Dawn over the rooftops of Bethnal Green. Not quite sunset over the Florida Keys but the photo on Twitter was enough to inspire me to go on my Stepney roof for a picture early this Polling Day.
It’s a flat roof; I’m not stupid. Achilles tendons screaming in protest at tiptoeing over rain-soaked moss between the stone tiles, I hear the unmistakable sound of the front door slamming shut behind me. My mobile, with perfect comedy timing, beeps and dies.
Husband has left for work; daughter sleeps in an exam-, revision- and not-much- past-dawn-induced coma. Stage whispers through the letterbox and gentle knocking are not enough so after ten minutes I am shrieking and yelling and booting the door. Ow. Barefoot.
She’s up, with a pale face and unopened eyes, clutching a cat. No words.
I’m not telling her it’s Polling Day.
When she was little, I took her with me to vote. In 2001, I was on the Home Office’s new press desk that dealt with electoral matters. I put together a briefing document for the media. On paper, digital natives; I know.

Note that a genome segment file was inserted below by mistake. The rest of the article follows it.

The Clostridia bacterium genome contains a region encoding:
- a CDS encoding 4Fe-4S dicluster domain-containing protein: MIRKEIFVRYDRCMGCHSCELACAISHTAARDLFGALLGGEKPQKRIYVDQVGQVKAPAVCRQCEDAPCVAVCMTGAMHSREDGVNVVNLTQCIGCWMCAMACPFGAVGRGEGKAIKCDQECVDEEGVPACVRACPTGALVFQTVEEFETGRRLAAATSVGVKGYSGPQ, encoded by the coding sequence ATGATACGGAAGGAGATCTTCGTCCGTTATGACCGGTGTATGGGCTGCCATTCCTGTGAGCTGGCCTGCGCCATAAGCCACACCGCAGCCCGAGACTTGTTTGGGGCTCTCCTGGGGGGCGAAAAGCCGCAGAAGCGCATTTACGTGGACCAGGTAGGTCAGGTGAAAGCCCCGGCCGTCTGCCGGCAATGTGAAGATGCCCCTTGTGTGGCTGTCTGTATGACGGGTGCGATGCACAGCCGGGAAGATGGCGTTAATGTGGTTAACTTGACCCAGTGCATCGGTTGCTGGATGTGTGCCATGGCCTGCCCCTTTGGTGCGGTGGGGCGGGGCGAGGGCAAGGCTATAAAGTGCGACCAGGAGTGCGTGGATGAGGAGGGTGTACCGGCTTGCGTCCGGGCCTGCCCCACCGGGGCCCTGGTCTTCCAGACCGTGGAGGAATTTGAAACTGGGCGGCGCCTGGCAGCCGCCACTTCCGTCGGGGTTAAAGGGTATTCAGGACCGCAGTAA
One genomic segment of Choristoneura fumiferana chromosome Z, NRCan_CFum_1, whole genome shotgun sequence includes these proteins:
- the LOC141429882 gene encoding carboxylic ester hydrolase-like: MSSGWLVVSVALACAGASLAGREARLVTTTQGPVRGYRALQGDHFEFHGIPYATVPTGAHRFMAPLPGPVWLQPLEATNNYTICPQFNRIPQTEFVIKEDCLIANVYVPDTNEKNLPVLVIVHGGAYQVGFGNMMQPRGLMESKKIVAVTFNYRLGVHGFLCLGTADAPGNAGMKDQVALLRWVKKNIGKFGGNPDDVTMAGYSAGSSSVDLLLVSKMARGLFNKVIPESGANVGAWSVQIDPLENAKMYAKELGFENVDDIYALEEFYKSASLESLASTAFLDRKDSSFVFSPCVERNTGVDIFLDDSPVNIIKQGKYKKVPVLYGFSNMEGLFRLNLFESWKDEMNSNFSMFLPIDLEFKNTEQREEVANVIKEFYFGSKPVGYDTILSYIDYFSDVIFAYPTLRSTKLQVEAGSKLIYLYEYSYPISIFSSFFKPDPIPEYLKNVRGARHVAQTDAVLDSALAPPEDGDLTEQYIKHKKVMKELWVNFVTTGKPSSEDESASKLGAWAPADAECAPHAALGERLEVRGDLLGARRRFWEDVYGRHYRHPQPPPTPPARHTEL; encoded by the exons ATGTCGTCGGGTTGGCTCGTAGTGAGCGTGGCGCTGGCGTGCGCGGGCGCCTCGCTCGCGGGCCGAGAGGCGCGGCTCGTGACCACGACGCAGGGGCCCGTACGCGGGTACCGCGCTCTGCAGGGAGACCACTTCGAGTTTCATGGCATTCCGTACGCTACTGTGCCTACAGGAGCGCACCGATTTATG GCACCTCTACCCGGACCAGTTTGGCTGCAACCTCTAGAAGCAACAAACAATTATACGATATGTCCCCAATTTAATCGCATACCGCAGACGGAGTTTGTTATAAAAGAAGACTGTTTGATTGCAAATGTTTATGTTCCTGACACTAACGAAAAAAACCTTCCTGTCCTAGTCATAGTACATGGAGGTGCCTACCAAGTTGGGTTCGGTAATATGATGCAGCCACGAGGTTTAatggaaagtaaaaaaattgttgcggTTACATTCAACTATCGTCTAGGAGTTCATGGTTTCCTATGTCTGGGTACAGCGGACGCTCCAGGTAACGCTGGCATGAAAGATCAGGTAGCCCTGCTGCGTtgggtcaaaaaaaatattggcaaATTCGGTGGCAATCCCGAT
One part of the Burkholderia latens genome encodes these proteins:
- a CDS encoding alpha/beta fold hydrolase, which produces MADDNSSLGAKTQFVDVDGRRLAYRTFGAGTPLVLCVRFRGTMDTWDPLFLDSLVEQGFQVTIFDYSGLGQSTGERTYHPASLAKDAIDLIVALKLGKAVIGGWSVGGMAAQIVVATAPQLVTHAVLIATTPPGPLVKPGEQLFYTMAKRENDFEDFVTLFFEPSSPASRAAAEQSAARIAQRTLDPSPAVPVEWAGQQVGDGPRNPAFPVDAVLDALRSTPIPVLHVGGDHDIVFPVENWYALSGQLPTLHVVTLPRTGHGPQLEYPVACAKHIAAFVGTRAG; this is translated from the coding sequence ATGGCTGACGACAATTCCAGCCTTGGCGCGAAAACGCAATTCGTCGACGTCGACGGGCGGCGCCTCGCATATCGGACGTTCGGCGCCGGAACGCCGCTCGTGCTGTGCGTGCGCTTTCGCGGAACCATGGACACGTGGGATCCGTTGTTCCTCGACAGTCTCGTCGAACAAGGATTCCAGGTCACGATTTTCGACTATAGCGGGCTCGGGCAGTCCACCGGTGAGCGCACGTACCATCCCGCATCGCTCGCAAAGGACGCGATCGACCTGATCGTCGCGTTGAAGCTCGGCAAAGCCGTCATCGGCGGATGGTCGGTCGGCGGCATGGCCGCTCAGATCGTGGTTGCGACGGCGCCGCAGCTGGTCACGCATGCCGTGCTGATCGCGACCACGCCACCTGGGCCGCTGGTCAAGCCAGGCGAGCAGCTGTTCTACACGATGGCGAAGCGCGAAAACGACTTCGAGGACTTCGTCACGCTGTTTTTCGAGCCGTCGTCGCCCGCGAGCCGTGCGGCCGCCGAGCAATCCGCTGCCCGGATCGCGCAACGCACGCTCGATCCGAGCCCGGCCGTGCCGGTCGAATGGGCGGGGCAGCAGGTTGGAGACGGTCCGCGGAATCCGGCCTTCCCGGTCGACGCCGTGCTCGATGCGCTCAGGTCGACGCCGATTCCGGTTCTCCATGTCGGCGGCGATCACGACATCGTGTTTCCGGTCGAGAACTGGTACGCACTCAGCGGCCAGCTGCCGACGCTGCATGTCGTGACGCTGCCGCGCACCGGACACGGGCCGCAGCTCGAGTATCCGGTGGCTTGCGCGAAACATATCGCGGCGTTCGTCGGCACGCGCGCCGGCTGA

I talked often and excitedly to her about how we were able to get rid of bad people in charge, if we didn’t think they were doing good things, and could stop worse people trying to be tell us what to do. About the long, hard struggle of workers and women and how we must always, always, ALWAYS use our special, wonderful votes.
‘That’s right: they’re a sort of magic.’ She came along to the polling station expecting a form of Narnia and scowled at the tall City of London policeman on the door. ‘They didn’t even give us a biscuit!’
She wasn’t convinced and delivery of the suffragette movement for school history certainly hasn’t given her my passion for the mandate. It’s a shame she wasn’t studying here, in the heart of the East London Suffragette movement: look what’s happening to celebrate them soon.
Next elections, she’ll be old enough to vote. She will and I will and you should: today and all the polling days.